A popular work in the field of Family Business is Miller and Miller’s Managing for the Long Run—Lessons in Competitive Advantage from Great Family Businesses (2005). This book attempts to explain why certain family-controlled businesses—firms such as Wal-Mart, S.C. Johnson, Bechtel, Cargill, etc.—have continued to out-perform their peers over many years. The catalyst for this study was that the 10-year survival rate for the family businesses included in Collins’ classic study, Built to Last, was much higher than that of non-family businesses so profiled (3X better). Why was this so? What differentiates highly successful family businesses from their non-family peers?
What comes through loud and clear in Millers’ work is that there are many high performing family businesses in this country and even more in Europe and Asia. That is not to say that family businesses are always better than their non-family peers… the failure rate of family businesses is very high. Less than 20% of family businesses survive until the 3rd generation. There is also significant evidence that the financial performance of even the best performing family businesses diminishes considerably once the founder/entrepreneur steps aside or is no longer in a leadership position. Nevertheless, lessons can be learned from these iconic, family controlled and led enterprises.
From a financial point of view, successful family businesses share a number of characteristics. They tend to be in slower growth industries, such as retailing and distribution, and in less capital-intensive industries. They typically have lower debt levels than their non-family owned peers and less interest in growth by acquisitions. They are more focused on long-term financial performance and not on quarter to quarter changes. In many cases, the level of profitability is not their highest priority—success is more likely defined as being in business for the long term AND staying controlled by the family.
Families, of course, have similar motivations for long-term survival and success. Just as is the case of a family business, a family has to do a lot of things right to maintain their financial stature over multiple generations. Hard work, personal responsibility and financial discipline are all important. Taking less financial risk and avoiding excess leverage are certainly on the family to-do list. Also on that list are effective risk management, tax planning and a sound approach to investment management, among other things. Miller and Miller refer to these as “hygiene issues”—businesses and families must get these right or they don’t stand a chance of multi-gen survival.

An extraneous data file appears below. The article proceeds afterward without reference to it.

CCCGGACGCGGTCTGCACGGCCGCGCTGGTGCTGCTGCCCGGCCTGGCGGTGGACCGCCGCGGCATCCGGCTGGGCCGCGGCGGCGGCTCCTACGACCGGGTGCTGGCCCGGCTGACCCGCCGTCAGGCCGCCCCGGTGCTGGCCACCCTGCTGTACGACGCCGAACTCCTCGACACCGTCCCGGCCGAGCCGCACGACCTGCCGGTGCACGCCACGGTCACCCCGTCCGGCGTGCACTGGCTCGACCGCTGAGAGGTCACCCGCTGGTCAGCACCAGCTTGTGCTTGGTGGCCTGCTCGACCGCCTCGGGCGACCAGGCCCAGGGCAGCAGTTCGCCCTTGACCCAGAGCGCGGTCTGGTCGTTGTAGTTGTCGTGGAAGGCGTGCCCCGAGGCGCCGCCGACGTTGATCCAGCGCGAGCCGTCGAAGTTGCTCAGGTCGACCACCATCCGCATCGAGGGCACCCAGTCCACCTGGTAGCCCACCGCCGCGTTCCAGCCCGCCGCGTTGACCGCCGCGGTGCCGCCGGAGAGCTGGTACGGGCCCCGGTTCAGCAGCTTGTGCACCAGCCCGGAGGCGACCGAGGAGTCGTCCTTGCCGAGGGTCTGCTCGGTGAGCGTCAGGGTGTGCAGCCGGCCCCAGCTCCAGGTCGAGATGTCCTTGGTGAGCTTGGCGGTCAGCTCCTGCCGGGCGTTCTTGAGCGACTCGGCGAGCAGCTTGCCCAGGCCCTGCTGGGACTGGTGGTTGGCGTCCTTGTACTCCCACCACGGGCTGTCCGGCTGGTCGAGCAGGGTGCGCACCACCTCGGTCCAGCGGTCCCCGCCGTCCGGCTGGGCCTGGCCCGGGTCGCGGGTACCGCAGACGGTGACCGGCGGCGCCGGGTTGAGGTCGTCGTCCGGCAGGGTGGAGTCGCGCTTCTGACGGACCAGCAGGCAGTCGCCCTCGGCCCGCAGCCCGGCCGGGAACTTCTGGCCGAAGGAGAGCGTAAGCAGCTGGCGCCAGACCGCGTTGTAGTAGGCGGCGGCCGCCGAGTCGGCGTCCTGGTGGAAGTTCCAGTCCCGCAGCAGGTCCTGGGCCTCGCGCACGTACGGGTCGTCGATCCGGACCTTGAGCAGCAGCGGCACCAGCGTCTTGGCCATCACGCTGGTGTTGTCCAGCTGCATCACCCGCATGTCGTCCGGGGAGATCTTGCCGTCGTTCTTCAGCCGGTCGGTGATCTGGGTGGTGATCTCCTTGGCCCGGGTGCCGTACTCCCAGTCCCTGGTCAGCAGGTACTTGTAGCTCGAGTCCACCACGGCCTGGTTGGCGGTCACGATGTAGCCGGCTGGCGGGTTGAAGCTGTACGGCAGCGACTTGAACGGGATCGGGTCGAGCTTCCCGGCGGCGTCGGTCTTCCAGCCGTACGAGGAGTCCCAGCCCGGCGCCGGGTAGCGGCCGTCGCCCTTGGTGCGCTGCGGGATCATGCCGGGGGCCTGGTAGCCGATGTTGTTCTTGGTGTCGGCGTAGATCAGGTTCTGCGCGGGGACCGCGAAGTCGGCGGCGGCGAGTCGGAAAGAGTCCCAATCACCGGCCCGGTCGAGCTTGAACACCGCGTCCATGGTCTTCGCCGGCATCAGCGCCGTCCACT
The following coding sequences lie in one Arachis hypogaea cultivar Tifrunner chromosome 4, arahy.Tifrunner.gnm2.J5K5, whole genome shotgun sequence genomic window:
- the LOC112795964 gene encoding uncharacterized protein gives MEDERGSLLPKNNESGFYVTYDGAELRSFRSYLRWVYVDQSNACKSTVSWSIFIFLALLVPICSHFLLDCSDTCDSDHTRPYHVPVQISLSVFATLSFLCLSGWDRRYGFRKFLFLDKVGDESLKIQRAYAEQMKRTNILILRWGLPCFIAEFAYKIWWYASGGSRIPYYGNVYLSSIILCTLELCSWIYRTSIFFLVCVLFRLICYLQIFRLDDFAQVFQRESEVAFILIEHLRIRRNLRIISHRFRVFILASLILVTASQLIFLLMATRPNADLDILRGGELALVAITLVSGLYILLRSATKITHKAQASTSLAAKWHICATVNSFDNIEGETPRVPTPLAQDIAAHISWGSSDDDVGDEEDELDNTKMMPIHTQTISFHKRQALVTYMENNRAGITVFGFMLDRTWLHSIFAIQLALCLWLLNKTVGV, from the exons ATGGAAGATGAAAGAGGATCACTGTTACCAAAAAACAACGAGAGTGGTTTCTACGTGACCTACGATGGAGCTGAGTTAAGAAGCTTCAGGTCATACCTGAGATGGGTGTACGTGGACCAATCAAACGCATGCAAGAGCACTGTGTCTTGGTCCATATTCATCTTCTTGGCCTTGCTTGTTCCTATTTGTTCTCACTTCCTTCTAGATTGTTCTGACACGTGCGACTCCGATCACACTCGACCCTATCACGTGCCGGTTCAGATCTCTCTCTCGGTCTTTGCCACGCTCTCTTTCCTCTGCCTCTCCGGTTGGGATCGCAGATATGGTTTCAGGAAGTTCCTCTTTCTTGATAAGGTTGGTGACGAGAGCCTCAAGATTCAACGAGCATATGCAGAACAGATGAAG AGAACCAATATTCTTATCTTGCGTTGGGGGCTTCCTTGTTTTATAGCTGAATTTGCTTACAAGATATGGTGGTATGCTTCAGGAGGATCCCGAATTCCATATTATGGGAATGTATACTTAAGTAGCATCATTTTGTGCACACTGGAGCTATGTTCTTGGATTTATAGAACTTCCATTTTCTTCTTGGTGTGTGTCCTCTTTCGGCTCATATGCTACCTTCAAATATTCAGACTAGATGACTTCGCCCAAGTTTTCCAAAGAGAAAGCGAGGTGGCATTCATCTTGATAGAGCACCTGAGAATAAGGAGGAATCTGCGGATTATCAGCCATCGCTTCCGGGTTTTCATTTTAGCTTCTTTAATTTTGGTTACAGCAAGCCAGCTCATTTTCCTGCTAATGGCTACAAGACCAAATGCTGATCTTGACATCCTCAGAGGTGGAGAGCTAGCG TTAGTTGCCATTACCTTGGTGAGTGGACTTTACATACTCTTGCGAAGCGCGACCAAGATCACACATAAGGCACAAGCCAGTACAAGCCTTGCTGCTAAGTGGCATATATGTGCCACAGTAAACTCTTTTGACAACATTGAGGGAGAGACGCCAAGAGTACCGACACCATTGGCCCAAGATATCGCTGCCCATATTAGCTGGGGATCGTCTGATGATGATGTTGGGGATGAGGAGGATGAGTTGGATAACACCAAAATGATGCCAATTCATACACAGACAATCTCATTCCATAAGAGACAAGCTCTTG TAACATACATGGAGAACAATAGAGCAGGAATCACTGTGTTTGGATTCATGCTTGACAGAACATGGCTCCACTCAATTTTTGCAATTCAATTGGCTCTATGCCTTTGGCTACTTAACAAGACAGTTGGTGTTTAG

Perhaps most interesting are the “strategic” challenges that family businesses must tackle—things such as succession, leadership and vision. As in any business, these are all important—but to do it successfully in the context of a family is all the more difficult. Miller and Miller identify some unique aspects of family businesses that seem to give their owners a competitive advantage in this area. They are referred to as the “four C’s”. They are the attributes of Command, Continuity, Connection and Community. They are what makes many families the respected and resilient social organizations they are and give them competitive edge.
Command refers to the natural hierarchy of a family. Parents have authority over their children and, among children, seniority by birth is the predominant order. There is also the innate resiliency of a families and what could be called the “interchangeability” of the parts. In crisis or subject to a challenge, a family is a very effective and responsive social organization—roles can be switched instinctively, and very informal communications are often sufficient. Formal communication may not be required at all to get a point across or for a call to action. Everyone simply knows what to do under the circumstances.
Continuity refers to the seamless and often effortless way families transform over time. Whether it is parent to child to grandchild or cousin to cousin, there is a natural progression and evolution of leadership and responsibility. Over time, the people may change but the roles and the general way they are performed have consistency and reliability. Dropping the ball or otherwise not executing is highly unusual. In each generation, there is always a leader.
Connectivity refers to the way families interact with non-family members. If you know one family member, you know them all. If you do work with one family member, you are working with all of them. We feel connected with a particular family through a relationship with just one of its members. It is a two-way street…if you are a friend of my sister or brother, we are all friends. It is not surprising that family businesses prefer to work with other family businesses.
Community reflects the external connections families are known for. The family is a member of a larger community. You have a family reputation and status. What you do (or don’t) reflects on the reputation of your family in the community. Family businesses tend to be good community citizens. It is not just the right thing to do but reflects well on the family’s reputation in the broader community. This may give the family business a sense of purpose that is often lacking in other firms.
It is easy to see how the four C’s contribute to the success of a family business. These characteristics are a competitive advantage for families generally and can be critical to multi-generational survival.